Opened 11 years ago

Closed 10 years ago

Last modified 10 years ago

#3076 closed bug (wontfix)

Make genericLength tail-recursive so it doesn't overflow stack

Reported by: Syzygies Owned by:
Priority: normal Milestone:
Component: Compiler Version: 6.10.1
Keywords: genericLength Cc:
Operating System: Unknown/Multiple Architecture: Unknown/Multiple
Type of failure: Runtime performance bug Test Case:
Blocked By: Blocking:
Related Tickets: Differential Rev(s):
Wiki Page:

Description

A likely use for genericLength is to count lists of more than Int elements. However, the source code is not tail-recursive, making a poor "consumer", so genericLength easily overflows stack.

Here is the source code from 6.10.1:

genericLength           :: (Num i) => [b] -> i
genericLength []        =  0
genericLength (_:l)     =  1 + genericLength l

Here is a proposed alternative:

genericLength ∷ (Num i) ⇒ [b] → i
genericLength = len 0 where
  len n [] = n
  len n (_:xt) = len (n+1) xt

In my test application (enumerating the 66,960,965,307 atomic lattices on six atoms) this alternative avoids overflowing the stack.

[This is not the same issue as http://hackage.haskell.org/trac/ghc/ticket/2962]

Attachments (1)

Main.hs (1.6 KB) - added by Syzygies 11 years ago.

Download all attachments as: .zip

Change History (6)

comment:1 Changed 11 years ago by igloo

difficulty: Unknown
Resolution: invalid
Status: newclosed

That isn't an equivalent definition, e.g.:

data Nat = Zero | Succ Nat
    deriving (Show, Eq)

works :: Bool
works = genericLength1 (cycle "foo") > (5 :: Nat)

fails :: Bool
fails = genericLength2 (cycle "foo") > (5 :: Nat)

instance Num Nat where
    fromInteger 0 = Zero
    fromInteger (n + 1) = Succ (fromInteger n)
    Zero + n = n
    Succ m + n = Succ (m + n)

instance Ord Nat where
    compare Zero Zero = EQ
    compare Zero _    = LT
    compare _    Zero = GT
    compare (Succ m) (Succ n) = compare m n

genericLength1           :: (Num i) => [b] -> i
genericLength1 []        =  0
genericLength1 (_:l)     =  1 + genericLength1 l

genericLength2 :: (Num i) => [b] -> i
genericLength2 = len 0 where
  len n [] = n
  len n (_:xt) = len (n+1) xt

works works, but fails doesn't terminate:

*Main> works
True
*Main> fails
^CInterrupted.

If you restrict the type to Int or Integer, then it will work thanks to #2962, though.

comment:2 Changed 11 years ago by Syzygies

Keywords: genericLength added
Resolution: invalid
Status: closedreopened

That was enlightening. Thanks.

The library genericLength blows stack on very short lists. My first proposal fails on infinite lists, using Peano arithmetic. So they both fail reasonable tests. However, one can make a logarithmic improvement in the stack usage of the library function, and pass both tests:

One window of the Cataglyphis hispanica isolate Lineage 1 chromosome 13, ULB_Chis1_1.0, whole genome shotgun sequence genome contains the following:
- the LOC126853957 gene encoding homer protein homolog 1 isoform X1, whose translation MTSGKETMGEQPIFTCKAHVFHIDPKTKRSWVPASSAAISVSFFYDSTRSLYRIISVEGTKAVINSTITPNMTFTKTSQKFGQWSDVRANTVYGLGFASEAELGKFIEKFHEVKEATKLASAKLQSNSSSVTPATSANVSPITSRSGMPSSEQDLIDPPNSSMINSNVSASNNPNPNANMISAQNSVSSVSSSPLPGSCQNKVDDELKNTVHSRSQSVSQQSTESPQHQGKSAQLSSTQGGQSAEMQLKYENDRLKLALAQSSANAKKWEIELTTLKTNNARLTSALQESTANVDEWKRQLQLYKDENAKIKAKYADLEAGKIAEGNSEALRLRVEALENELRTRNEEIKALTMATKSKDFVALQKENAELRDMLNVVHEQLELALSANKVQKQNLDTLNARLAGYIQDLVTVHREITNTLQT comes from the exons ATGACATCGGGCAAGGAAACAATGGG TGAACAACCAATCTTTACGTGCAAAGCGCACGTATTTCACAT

module Main where

  import Data.Int

  data Nat = Zero | Succ Nat
    deriving (Show, Eq)

  instance Num Nat where
    fromInteger 0 = Zero
    fromInteger n = Succ $ fromInteger $ n - 1
    Zero + n = n
    Succ m + n = Succ (m + n)
    Zero * _ = Zero
    Succ m * n = n + m * n
    abs n = n
    signum Zero = Zero
    signum (Succ _) = Succ Zero

  instance Ord Nat where
    compare Zero Zero = EQ
    compare Zero _    = LT
    compare _    Zero = GT
    compare (Succ m) (Succ n) = compare m n

  genericLength1       ∷ (Num i) ⇒ [b] → i
  genericLength1 []    =  0
  genericLength1 (_:l) =  1 + genericLength1 l

  genericLength2 ∷ (Num i) ⇒ [b] → i
  genericLength2 = len 0 where
    len n [] = n
    len n (_:xt) = len (n+1) xt

  genericLength3 ∷ (Num i) ⇒ [b] → i
  genericLength3 = len 1 0 where
    len _ n [] = n
    len m n (_:xt)
      | m == n = n + len (n+n) 1 xt
      | otherwise = len m (n+1) xt

  intLength1, intLength2, intLength3 ∷ [a] → Int64
  intLength1 = genericLength1
  intLength2 = genericLength2
  intLength3 = genericLength3

  natLength1, natLength2, natLength3 ∷ [a] → Nat
  natLength1 = genericLength1
  natLength2 = genericLength2
  natLength3 = genericLength3

  list :: Int64 -> [Bool]
  list 0 = []
  list n = True : list (n-1)

  main ∷ IO ()
  main = do

--  print $ intLength1 $ list $ 2^19 -- fails w/ 8388608 byte stack
    print $ intLength2 $ list $ 2^32
    print $ intLength3 $ list $ 2^32

    print $ natLength1 (repeat 1) > 5
--  print $ natLength2 (repeat 1) > 5 -- fails
    print $ natLength3 (repeat 1) > 5

Getting this to work requires specializing genericLength, to avoid class overhead. This is nevertheless preferable to writing a length function from scratch, which might fall into either of these traps.

Getting this to work also requires a "good producer". I was surprised to discover that in this context, [1..n] isn't a "good producer".

Changed 11 years ago by Syzygies

Attachment: Main.hs added

comment:3 Changed 11 years ago by Syzygies

I ran a timing test, to compare intLengthN for N=1,2,3 on an example that N=1 (the existing library code) could handle:

print $ sum $ map intLength1 $ take 1000 $ iterate tail $ list $ 2^18

intLength3 runs slower (of course) than the invalid intLength2, but 5.5x faster than the current library code intlength1.

comment:4 Changed 10 years ago by igloo

Resolution: wontfix
Status: reopenedclosed

This assumes that (==) terminates, which it might not do, e.g. with some datatypes representing the reals.

comment:5 Changed 10 years ago by simonmar

Type of failure: Runtime performance bug
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